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Paediatric Rheumatology


Markedly decreased antibody titers against hepatitis B in previously immunised children presenting with juvenile idiopathic arthritis

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2013 Vol.31, N°6
PI 0969, PF 0973
Paediatric Rheumatology

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PMID: 23806191 [PubMed]

Received: 15/11/2012
Accepted : 25/02/2013
In Press: 26/06/2013
Published: 20/12/2013


Hepatitis B is a vaccine preventable disease with intermediate endemicity in Greece. Patients with juvenile idiopathic arthritis (JIA) on immunomodulating therapy are prone to infection or reactivation of hepatitis B virus (HBV). The aim of this study is to define the immune status against HBV in children newly-diagnosed with JIA.
Case-control prospective study including 89 JIA patients and 89 controls matched for age and gender. Eighty-nine JIA patients were included in the study (22 males), with a mean age of 6.8 years. Sera were tested for hepatitis B surface antigen, hepatitis B core antibody, and anti-HBs. Patients with anti-HBs titers ≥10 IU/L were considered immune. Data were analysed with SPSS 18.0 version.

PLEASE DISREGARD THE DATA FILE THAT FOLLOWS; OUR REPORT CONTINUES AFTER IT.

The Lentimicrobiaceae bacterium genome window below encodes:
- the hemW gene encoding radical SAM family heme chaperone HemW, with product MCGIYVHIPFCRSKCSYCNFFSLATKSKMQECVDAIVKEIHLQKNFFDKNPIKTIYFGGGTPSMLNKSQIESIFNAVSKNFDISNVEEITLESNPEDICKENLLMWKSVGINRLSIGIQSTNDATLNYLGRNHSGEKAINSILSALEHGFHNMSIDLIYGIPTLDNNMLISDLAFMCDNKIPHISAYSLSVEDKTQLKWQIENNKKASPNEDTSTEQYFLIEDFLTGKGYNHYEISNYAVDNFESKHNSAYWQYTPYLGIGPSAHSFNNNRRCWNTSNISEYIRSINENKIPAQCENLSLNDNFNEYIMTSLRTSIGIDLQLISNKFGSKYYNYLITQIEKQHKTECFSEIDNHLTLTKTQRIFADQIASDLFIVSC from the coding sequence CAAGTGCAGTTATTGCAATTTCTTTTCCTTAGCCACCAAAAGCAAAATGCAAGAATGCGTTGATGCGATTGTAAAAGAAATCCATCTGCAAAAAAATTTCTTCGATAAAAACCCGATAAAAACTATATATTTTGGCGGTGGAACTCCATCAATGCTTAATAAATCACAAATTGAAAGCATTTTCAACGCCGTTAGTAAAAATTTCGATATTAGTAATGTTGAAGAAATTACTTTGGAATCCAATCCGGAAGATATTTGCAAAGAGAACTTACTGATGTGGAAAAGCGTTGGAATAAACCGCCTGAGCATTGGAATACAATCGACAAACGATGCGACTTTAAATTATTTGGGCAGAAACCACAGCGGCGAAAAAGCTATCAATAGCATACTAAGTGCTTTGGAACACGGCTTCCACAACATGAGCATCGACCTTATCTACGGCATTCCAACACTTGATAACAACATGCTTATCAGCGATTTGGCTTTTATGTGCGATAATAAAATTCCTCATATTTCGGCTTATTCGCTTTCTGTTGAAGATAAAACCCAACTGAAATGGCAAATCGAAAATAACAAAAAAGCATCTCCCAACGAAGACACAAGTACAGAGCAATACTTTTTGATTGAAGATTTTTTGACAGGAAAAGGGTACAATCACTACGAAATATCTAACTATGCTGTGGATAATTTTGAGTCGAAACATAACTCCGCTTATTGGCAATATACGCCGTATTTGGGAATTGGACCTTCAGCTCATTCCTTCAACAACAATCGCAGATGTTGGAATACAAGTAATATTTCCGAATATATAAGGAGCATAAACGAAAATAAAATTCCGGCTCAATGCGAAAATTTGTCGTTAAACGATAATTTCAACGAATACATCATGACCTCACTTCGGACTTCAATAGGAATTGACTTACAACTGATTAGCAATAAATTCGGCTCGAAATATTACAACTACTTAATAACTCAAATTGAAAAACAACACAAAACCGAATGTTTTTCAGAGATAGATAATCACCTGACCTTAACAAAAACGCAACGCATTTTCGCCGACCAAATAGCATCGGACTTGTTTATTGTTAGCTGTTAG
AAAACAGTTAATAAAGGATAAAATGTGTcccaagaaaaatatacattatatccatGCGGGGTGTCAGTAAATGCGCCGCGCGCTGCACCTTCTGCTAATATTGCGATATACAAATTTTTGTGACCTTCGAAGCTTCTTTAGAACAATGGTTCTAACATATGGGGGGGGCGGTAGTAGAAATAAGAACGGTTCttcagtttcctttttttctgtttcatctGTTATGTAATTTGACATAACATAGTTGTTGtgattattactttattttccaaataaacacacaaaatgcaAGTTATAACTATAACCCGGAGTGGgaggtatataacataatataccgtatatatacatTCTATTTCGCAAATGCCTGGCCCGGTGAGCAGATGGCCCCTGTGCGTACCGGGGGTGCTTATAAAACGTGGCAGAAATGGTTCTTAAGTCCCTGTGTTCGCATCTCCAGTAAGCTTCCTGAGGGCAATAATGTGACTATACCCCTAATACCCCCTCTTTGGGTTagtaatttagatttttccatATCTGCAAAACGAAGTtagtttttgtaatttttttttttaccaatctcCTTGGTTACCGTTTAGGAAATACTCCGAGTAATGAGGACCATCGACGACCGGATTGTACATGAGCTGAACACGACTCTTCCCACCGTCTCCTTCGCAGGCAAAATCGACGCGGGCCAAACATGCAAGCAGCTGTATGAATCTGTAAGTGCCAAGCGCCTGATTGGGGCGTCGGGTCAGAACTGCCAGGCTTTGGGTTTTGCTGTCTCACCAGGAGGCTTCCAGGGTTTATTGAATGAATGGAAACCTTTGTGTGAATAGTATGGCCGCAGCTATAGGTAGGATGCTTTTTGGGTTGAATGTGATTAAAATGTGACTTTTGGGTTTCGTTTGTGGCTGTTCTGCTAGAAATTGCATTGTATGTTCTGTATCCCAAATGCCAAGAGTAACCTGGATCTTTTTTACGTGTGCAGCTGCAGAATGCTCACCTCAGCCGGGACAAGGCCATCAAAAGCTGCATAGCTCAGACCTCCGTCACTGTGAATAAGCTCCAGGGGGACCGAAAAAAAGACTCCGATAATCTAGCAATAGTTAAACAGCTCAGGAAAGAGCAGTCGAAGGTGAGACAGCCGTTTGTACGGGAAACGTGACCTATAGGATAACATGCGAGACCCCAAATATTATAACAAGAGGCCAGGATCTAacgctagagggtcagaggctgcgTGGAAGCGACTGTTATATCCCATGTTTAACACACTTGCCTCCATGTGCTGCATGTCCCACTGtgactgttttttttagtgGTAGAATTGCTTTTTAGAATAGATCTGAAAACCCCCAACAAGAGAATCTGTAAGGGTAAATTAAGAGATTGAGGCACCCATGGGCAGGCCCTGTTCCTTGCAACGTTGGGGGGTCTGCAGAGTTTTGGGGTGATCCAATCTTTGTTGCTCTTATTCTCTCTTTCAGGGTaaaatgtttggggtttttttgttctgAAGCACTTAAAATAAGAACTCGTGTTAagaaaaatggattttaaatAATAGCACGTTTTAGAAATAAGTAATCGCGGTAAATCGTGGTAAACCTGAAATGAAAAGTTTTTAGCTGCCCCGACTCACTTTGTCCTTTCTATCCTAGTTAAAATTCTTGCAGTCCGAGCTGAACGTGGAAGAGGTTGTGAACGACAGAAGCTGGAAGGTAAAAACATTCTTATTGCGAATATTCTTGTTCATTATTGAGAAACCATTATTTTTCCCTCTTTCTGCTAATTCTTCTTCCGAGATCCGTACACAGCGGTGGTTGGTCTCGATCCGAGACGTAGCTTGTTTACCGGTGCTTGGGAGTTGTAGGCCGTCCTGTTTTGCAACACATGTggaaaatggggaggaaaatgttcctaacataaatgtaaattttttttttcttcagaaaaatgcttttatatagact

In the JIA group 55% were HBV immune (anti-HBs level ≥10 IU/L) while in the control group 92% were immune against HBV (p<0.001). Antibody levels in the patient group were significantly lower compared to the control group. The mean concentration of anti-HBs levels in JIA patients was 18.3 IU/L versus 82.6 IU/L in the control group (p<0.001).
Antibody titers against HBV in fully vaccinated JIA patients due to start treatment are significantly lower compared to matched healthy children in this study. Diagnosis of JIA and older age were associated with the absence of protective antibodies. Although there is no evidence to support the introduction of a booster HBV dose in healthy children who mount low antibody response following immunisation, further studies are required to address this question in patients with JIA.

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